Lesbian Fiction Reviews logoRewriting or referring to classics is always dangerous and if you want to do it about vampires, worst because we all know vamps’ books are trend now. Timothy Baril doesn’t tell a romantic story where the vampire is perfect, sweet, respectful with life and beautiful. No, Tim’s vampires are bloody, violent, secretive, cunning….. His creature, as Le Fanu’s, provokes both love and hate on those who cross her path, and that was a detail that I love the most and reminded me so much of Bram Stoker’s Dracula. Used to reading about perfect creatures that don’t want to kill or hurt anybody, Carmilla was a great surprise because this vampire wants to feed and have a partner and she won’t hesitate to get it. She will trick, lie and pretend in order to get what she wants, she has done it in the past and she will keep doing it because it’s her nature.

If you have read Dracula by Bram Stoker, Timothy Baril’s Carmilla will remind you to this amazing classic. If you haven’t, read it, you should. And after doing it, give Baril’s baby a try. I haven’t read Le Fanu’s book – I will for sure – so I can’t compare them but Timothy Baril has rescued those characteristics that both creatures – both Dracula and Carmilla – have in common and have delighted people for decades.

Looking for some romance perfectly mixed with horror? Bored of those perfect vampires who prefer to drink tomato sauce than blood because they are good and nice? Do you fancy some lesbian romance with a twist? Then Carmilla: A prelude to Dracula by Timothy Baril is your book.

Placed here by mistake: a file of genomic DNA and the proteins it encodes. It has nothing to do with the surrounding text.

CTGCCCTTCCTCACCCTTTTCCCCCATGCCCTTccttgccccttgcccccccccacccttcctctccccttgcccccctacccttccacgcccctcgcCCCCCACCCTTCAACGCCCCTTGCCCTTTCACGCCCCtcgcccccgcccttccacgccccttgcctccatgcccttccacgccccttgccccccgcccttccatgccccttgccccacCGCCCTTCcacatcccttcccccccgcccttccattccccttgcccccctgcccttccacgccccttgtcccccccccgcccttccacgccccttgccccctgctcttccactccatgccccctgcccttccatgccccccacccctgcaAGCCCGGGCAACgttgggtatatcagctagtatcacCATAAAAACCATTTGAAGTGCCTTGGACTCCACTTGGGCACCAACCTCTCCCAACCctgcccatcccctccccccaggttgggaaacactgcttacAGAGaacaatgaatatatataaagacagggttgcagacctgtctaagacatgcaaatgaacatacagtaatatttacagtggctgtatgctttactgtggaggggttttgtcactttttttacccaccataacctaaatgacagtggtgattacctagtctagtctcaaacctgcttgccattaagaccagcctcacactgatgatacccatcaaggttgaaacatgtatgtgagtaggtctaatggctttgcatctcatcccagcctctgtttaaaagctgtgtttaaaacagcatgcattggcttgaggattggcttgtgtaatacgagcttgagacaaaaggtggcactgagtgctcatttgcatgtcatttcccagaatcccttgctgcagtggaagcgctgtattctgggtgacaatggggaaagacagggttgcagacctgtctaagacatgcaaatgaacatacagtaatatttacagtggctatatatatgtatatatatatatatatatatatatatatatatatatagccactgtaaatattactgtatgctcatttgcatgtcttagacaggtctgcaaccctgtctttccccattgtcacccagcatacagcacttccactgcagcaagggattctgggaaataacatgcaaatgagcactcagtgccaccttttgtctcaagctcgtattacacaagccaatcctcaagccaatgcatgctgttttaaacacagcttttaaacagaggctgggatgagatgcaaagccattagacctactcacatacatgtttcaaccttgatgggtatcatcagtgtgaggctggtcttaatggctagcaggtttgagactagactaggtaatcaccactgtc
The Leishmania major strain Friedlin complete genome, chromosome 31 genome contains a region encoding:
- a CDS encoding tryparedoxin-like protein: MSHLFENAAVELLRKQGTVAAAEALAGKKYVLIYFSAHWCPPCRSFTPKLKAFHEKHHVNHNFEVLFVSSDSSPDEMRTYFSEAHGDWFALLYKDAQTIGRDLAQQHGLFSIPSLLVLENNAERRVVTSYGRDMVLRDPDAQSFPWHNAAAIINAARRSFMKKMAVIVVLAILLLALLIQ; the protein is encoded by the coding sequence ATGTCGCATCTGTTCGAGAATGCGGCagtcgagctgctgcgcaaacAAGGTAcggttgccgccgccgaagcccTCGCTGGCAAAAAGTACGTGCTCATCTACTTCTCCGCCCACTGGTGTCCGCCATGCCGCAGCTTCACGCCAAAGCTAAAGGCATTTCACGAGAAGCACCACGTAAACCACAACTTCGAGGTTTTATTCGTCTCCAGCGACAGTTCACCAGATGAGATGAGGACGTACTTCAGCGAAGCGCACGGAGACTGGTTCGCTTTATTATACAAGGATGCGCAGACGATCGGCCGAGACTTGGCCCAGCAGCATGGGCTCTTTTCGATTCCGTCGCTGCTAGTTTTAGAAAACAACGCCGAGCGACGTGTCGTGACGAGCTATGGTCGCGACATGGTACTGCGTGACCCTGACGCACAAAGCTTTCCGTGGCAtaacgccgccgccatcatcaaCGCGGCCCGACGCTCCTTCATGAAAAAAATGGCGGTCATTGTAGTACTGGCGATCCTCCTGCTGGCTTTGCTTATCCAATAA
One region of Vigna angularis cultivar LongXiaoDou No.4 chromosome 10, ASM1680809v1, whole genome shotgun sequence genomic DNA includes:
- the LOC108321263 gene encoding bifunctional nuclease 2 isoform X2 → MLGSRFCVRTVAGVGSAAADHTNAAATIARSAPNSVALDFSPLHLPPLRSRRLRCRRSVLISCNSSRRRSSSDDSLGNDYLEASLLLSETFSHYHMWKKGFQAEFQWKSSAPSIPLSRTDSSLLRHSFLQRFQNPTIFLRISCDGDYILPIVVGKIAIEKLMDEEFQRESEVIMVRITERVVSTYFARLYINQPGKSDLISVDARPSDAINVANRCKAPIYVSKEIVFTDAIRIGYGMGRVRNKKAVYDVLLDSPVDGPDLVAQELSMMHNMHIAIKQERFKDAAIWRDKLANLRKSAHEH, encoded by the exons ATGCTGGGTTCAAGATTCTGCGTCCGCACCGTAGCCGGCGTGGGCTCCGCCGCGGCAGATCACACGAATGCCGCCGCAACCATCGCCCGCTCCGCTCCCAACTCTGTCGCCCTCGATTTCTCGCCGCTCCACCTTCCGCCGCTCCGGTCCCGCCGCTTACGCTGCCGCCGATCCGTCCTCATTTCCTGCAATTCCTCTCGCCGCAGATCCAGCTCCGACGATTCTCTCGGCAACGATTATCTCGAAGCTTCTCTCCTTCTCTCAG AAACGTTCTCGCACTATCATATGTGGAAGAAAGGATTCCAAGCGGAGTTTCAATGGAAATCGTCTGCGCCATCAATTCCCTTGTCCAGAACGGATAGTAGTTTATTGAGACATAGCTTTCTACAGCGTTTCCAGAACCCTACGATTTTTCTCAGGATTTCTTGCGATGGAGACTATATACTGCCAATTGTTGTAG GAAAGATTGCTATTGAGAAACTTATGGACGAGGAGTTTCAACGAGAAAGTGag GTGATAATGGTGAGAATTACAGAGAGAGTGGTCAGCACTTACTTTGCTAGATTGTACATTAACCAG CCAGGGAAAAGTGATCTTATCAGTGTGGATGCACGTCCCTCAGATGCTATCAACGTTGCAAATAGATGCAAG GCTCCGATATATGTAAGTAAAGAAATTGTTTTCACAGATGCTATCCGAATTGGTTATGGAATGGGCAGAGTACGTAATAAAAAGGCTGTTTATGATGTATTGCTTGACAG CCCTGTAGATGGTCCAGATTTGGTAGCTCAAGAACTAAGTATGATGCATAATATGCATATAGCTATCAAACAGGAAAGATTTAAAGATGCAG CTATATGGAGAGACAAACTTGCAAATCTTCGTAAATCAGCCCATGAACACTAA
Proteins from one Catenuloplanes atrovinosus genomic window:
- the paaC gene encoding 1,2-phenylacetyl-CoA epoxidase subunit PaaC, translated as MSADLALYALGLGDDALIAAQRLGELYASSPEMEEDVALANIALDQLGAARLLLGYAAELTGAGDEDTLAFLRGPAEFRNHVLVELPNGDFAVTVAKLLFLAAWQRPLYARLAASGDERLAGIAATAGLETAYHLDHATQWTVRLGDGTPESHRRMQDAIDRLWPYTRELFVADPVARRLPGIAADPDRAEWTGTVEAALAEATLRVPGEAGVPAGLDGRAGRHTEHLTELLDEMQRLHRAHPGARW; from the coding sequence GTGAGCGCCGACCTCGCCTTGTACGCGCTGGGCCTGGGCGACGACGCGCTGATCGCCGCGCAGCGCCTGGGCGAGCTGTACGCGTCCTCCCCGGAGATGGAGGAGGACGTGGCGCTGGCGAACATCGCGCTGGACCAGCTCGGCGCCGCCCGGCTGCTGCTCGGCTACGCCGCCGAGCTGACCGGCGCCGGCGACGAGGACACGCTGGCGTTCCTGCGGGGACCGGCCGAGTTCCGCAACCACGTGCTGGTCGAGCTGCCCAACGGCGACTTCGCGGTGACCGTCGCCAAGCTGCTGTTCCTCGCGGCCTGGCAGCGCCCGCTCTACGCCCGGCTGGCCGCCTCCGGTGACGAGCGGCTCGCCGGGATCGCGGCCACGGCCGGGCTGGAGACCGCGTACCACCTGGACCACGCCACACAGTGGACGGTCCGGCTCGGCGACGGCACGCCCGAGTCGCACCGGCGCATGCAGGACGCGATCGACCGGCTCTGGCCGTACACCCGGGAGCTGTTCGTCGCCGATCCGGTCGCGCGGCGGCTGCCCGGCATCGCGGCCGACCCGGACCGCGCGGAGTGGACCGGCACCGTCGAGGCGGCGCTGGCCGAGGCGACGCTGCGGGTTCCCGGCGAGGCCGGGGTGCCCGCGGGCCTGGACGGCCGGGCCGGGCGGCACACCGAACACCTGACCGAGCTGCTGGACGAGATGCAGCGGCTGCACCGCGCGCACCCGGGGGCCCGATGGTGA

Excerpt

“No!” I was horrified by her revelation, yet glad too, for she had finally opened up about her past to me. I swiveled sharply on the bed, giving her all my bodily attention, and took her hands in mine. “Were you near dying?”

She nodded. “Yes, very – a cruel love – strange love, that would have taken my life. Love will have its sacrifices. No sacrifice without blood.” She smiled and brushed my nose playfully with her forefinger. “Let us go to sleep now. I feel so lazy. How can I even get up and lock my door?”

She lay down with her tiny hands buried in her rich wavy hair. Darling head upon the pillow, her glittering eyes followed me wherever I moved with a kind of shy smile that I could not decipher.

I bid her goodnight and crept from the room with an uncomfortable sensation. Only now did I have the presence of mind to contemplate our actions together on the bed. Was this turmoil twisting in the pit of my stomach regret or frustration, right or wrong?